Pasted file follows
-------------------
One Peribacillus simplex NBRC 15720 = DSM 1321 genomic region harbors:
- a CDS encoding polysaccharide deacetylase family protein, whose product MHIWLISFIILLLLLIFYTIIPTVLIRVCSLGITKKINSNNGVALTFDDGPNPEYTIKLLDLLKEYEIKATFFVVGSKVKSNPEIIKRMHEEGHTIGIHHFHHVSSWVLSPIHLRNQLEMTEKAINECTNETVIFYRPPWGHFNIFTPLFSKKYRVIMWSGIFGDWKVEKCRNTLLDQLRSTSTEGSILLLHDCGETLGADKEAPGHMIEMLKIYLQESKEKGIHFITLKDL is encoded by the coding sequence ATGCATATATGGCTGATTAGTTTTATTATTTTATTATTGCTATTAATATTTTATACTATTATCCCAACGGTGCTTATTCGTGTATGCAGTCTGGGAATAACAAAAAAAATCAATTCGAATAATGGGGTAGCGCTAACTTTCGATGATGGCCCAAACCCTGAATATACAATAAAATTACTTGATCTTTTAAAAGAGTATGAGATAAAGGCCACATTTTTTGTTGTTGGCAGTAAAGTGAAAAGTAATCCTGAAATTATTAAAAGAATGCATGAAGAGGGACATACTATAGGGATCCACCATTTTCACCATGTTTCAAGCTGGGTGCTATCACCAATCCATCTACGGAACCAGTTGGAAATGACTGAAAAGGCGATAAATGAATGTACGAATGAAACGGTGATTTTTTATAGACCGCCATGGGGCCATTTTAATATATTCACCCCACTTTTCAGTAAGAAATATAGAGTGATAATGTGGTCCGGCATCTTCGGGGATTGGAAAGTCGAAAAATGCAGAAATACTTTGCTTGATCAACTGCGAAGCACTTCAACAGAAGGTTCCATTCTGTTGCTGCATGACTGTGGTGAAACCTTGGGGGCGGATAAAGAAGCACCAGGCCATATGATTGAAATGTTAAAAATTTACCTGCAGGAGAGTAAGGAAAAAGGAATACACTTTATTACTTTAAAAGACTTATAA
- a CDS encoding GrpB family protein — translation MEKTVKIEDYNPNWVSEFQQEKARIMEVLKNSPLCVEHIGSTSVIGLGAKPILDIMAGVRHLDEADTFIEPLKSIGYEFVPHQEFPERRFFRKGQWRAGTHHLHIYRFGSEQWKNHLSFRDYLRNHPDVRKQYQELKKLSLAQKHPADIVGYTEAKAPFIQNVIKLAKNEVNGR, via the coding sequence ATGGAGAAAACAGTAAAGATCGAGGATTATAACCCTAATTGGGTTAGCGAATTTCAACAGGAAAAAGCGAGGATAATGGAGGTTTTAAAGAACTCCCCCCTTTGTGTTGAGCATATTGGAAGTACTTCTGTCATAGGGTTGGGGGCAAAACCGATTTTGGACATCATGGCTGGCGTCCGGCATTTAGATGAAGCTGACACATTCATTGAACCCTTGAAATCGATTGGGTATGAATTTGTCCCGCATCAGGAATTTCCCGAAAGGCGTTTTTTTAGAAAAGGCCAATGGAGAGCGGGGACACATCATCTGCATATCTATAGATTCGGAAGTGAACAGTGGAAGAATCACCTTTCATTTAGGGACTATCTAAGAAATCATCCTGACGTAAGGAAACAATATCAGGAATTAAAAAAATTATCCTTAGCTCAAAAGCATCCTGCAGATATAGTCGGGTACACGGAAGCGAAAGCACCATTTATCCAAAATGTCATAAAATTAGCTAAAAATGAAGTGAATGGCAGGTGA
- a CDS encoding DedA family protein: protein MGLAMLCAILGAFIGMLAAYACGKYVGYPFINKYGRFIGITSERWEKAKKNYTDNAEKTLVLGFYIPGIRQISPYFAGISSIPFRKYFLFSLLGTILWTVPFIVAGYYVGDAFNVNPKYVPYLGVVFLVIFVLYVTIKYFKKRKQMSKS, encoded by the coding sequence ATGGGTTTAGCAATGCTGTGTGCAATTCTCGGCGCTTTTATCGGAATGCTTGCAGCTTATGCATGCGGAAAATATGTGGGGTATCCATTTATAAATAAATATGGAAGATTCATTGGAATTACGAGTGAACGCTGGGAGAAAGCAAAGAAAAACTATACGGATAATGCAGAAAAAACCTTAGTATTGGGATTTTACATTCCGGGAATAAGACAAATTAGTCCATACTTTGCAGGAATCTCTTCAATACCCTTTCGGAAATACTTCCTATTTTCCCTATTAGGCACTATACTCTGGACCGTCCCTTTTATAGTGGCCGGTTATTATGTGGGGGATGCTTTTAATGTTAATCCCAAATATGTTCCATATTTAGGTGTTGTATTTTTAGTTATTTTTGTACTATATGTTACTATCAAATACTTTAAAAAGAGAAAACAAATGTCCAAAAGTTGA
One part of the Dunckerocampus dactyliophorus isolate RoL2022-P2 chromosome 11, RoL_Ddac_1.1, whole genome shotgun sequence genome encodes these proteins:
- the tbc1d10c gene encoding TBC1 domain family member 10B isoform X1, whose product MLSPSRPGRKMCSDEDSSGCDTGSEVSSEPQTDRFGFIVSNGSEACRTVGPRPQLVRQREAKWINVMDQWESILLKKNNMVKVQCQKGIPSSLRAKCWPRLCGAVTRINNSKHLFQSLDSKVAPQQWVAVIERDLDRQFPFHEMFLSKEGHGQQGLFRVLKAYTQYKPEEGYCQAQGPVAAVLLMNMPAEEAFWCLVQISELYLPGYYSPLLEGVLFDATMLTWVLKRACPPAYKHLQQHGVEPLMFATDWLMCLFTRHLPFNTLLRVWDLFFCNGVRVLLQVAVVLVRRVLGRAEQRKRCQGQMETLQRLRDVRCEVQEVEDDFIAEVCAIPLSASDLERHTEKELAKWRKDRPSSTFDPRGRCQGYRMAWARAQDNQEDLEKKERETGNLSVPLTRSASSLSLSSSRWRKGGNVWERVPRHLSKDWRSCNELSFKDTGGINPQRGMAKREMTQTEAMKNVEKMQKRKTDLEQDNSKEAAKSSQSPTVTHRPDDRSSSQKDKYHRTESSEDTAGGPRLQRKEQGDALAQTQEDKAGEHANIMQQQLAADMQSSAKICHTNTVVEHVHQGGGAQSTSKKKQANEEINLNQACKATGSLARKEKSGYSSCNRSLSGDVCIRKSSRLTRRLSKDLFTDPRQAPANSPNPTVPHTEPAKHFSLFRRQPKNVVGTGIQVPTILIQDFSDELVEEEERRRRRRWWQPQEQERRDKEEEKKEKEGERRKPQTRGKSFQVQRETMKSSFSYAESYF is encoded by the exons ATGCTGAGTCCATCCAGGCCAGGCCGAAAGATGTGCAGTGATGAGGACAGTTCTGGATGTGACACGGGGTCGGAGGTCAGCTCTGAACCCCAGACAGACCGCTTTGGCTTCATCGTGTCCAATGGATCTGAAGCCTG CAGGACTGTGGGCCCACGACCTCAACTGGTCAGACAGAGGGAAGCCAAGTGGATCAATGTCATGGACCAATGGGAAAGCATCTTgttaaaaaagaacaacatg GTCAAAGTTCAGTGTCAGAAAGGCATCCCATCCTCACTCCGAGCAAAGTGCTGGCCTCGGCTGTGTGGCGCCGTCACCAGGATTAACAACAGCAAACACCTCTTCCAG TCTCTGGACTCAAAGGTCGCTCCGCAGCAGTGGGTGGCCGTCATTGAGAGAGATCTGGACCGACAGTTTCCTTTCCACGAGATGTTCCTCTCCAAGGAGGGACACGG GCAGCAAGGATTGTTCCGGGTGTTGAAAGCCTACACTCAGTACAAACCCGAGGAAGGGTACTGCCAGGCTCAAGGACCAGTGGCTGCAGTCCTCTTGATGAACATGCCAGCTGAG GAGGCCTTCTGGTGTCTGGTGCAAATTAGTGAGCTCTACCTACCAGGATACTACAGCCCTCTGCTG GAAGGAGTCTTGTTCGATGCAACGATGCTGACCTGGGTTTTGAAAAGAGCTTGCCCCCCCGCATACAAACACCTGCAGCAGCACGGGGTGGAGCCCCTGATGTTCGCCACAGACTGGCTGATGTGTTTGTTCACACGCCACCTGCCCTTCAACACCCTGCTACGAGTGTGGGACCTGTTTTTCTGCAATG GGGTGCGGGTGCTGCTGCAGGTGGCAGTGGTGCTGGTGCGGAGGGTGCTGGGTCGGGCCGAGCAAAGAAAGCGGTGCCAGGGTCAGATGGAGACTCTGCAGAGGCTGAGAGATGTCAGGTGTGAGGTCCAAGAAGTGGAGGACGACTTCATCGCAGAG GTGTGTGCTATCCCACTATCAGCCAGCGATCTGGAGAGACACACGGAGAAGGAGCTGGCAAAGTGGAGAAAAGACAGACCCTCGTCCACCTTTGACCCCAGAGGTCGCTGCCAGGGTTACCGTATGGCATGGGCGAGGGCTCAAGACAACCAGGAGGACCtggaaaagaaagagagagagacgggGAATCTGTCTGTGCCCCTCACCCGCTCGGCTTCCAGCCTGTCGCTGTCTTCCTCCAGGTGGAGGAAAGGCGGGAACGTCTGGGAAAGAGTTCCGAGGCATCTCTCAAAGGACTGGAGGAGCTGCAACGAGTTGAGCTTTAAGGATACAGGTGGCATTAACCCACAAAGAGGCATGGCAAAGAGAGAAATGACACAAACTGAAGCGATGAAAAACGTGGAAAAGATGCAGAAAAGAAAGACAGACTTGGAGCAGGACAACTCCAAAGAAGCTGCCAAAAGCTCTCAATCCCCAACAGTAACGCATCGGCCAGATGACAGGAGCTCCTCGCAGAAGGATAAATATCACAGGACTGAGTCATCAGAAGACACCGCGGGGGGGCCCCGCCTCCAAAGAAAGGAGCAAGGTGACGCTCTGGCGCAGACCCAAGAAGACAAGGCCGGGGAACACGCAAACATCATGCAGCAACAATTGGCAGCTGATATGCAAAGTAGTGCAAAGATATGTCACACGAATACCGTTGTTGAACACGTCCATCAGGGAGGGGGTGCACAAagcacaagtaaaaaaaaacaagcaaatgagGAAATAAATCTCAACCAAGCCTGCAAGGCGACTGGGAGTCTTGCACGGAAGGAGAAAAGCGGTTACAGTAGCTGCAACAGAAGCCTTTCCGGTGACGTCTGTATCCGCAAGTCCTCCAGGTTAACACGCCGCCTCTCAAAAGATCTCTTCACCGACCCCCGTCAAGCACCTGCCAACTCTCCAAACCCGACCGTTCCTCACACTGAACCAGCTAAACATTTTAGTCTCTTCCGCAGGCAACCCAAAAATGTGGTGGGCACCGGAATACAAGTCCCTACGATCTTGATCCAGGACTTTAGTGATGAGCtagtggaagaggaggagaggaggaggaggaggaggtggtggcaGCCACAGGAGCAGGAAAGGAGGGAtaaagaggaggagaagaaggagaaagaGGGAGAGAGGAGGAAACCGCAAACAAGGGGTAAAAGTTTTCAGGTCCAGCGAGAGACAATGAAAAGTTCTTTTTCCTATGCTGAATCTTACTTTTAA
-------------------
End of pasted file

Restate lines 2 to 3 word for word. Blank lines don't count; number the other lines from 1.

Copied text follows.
- a CDS encoding polysaccharide deacetylase family protein, whose product MHIWLISFIILLLLLIFYTIIPTVLIRVCSLGITKKINSNNGVALTFDDGPNPEYTIKLLDLLKEYEIKATFFVVGSKVKSNPEIIKRMHEEGHTIGIHHFHHVSSWVLSPIHLRNQLEMTEKAINECTNETVIFYRPPWGHFNIFTPLFSKKYRVIMWSGIFGDWKVEKCRNTLLDQLRSTSTEGSILLLHDCGETLGADKEAPGHMIEMLKIYLQESKEKGIHFITLKDL is encoded by the coding sequence ATGCATATATGGCTGATTAGTTTTATTATTTTATTATTGCTATTAATATTTTATACTATTATCCCAACGGTGCTTATTCGTGTATGCAGTCTGGGAATAACAAAAAAAATCAATTCGAATAATGGGGTAGCGCTAACTTTCGATGATGGCCCAAACCCTGAATATACAATAAAATTACTTGATCTTTTAAAAGAGTATGAGATAAAGGCCACATTTTTTGTTGTTGGCAGTAAAGTGAAAAGTAATCCTGAAATTATTAAAAGAATGCATGAAGAGGGACATACTATAGGGATCCACCATTTTCACCATGTTTCAAGCTGGGTGCTATCACCAATCCATCTACGGAACCAGTTGGAAATGACTGAAAAGGCGATAAATGAATGTACGAATGAAACGGTGATTTTTTATAGACCGCCATGGGGCCATTTTAATATATTCACCCCACTTTTCAGTAAGAAATATAGAGTGATAATGTGGTCCGGCATCTTCGGGGATTGGAAAGTCGAAAAATGCAGAAATACTTTGCTTGATCAACTGCGAAGCACTTCAACAGAAGGTTCCATTCTGTTGCTGCATGACTGTGGTGAAACCTTGGGGGCGGATAAAGAAGCACCAGGCCATATGATTGAAATGTTAAAAATTTACCTGCAGGAGAGTAAGGAAAAAGGAATACACTTTATTACTTTAAAAGACTTATAA
- a CDS encoding GrpB family protein — translation MEKTVKIEDYNPNWVSEFQQEKARIMEVLKNSPLCVEHIGSTSVIGLGAKPILDIMAGVRHLDEADTFIEPLKSIGYEFVPHQEFPERRFFRKGQWRAGTHHLHIYRFGSEQWKNHLSFRDYLRNHPDVRKQYQELKKLSLAQKHPADIVGYTEAKAPFIQNVIKLAKNEVNGR, via the coding sequence ATGGAGAAAACAGTAAAGATCGAGGATTATAACCCTAATTGGGTTAGCGAATTTCAACAGGAAAAAGCGAGGATAATGGAGGTTTTAAAGAACTCCCCCCTTTGTGTTGAGCATATTGGAAGTACTTCTGTCATAGGGTTGGGGGCAAAACCGATTTTGGACATCATGGCTGGCGTCCGGCATTTAGATGAAGCTGACACATTCATTGAACCCTTGAAATCGATTGGGTATGAATTTGTCCCGCATCAGGAATTTCCCGAAAGGCGTTTTTTTAGAAAAGGCCAATGGAGAGCGGGGACACATCATCTGCATATCTATAGATTCGGAAGTGAACAGTGGAAGAATCACCTTTCATTTAGGGACTATCTAAGAAATCATCCTGACGTAAGGAAACAATATCAGGAATTAAAAAAATTATCCTTAGCTCAAAAGCATCCTGCAGATATAGTCGGGTACACGGAAGCGAAAGCACCATTTATCCAAAATGTCATAAAATTAGCTAAAAATGAAGTGAATGGCAGGTGA